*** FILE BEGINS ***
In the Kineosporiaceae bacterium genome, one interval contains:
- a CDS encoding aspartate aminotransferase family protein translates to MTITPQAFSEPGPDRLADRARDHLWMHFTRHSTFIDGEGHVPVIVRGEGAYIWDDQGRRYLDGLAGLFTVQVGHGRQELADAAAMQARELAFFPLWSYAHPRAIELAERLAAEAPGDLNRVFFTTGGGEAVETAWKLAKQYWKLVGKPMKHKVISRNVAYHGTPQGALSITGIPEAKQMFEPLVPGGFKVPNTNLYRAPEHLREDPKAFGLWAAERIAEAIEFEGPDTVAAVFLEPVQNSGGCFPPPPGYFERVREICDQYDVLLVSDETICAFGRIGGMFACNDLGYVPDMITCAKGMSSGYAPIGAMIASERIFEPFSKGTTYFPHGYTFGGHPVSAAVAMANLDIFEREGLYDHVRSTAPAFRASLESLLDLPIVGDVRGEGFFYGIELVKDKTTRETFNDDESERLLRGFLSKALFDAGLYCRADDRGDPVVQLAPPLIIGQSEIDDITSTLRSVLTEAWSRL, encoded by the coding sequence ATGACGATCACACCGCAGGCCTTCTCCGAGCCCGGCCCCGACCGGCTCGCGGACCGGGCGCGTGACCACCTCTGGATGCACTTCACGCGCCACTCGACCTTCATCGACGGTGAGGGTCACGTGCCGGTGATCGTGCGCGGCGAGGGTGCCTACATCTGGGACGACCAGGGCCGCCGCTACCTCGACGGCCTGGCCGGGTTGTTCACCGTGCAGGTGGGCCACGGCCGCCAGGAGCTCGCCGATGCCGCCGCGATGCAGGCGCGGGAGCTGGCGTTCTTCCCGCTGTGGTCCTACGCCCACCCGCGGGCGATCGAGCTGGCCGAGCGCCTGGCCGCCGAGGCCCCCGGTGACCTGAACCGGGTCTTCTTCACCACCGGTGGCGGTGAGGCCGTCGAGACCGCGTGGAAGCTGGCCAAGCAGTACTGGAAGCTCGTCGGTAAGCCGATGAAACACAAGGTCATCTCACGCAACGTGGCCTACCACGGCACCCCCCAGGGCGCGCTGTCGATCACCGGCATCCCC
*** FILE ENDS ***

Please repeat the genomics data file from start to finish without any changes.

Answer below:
In the Kineosporiaceae bacterium genome, one interval contains:
- a CDS encoding aspartate aminotransferase family protein translates to MTITPQAFSEPGPDRLADRARDHLWMHFTRHSTFIDGEGHVPVIVRGEGAYIWDDQGRRYLDGLAGLFTVQVGHGRQELADAAAMQARELAFFPLWSYAHPRAIELAERLAAEAPGDLNRVFFTTGGGEAVETAWKLAKQYWKLVGKPMKHKVISRNVAYHGTPQGALSITGIPEAKQMFEPLVPGGFKVPNTNLYRAPEHLREDPKAFGLWAAERIAEAIEFEGPDTVAAVFLEPVQNSGGCFPPPPGYFERVREICDQYDVLLVSDETICAFGRIGGMFACNDLGYVPDMITCAKGMSSGYAPIGAMIASERIFEPFSKGTTYFPHGYTFGGHPVSAAVAMANLDIFEREGLYDHVRSTAPAFRASLESLLDLPIVGDVRGEGFFYGIELVKDKTTRETFNDDESERLLRGFLSKALFDAGLYCRADDRGDPVVQLAPPLIIGQSEIDDITSTLRSVLTEAWSRL, encoded by the coding sequence ATGACGATCACACCGCAGGCCTTCTCCGAGCCCGGCCCCGACCGGCTCGCGGACCGGGCGCGTGACCACCTCTGGATGCACTTCACGCGCCACTCGACCTTCATCGACGGTGAGGGTCACGTGCCGGTGATCGTGCGCGGCGAGGGTGCCTACATCTGGGACGACCAGGGCCGCCGCTACCTCGACGGCCTGGCCGGGTTGTTCACCGTGCAGGTGGGCCACGGCCGCCAGGAGCTCGCCGATGCCGCCGCGATGCAGGCGCGGGAGCTGGCGTTCTTCCCGCTGTGGTCCTACGCCCACCCGCGGGCGATCGAGCTGGCCGAGCGCCTGGCCGCCGAGGCCCCCGGTGACCTGAACCGGGTCTTCTTCACCACCGGTGGCGGTGAGGCCGTCGAGACCGCGTGGAAGCTGGCCAAGCAGTACTGGAAGCTCGTCGGTAAGCCGATGAAACACAAGGTCATCTCACGCAACGTGGCCTACCACGGCACCCCCCAGGGCGCGCTGTCGATCACCGGCATCCCC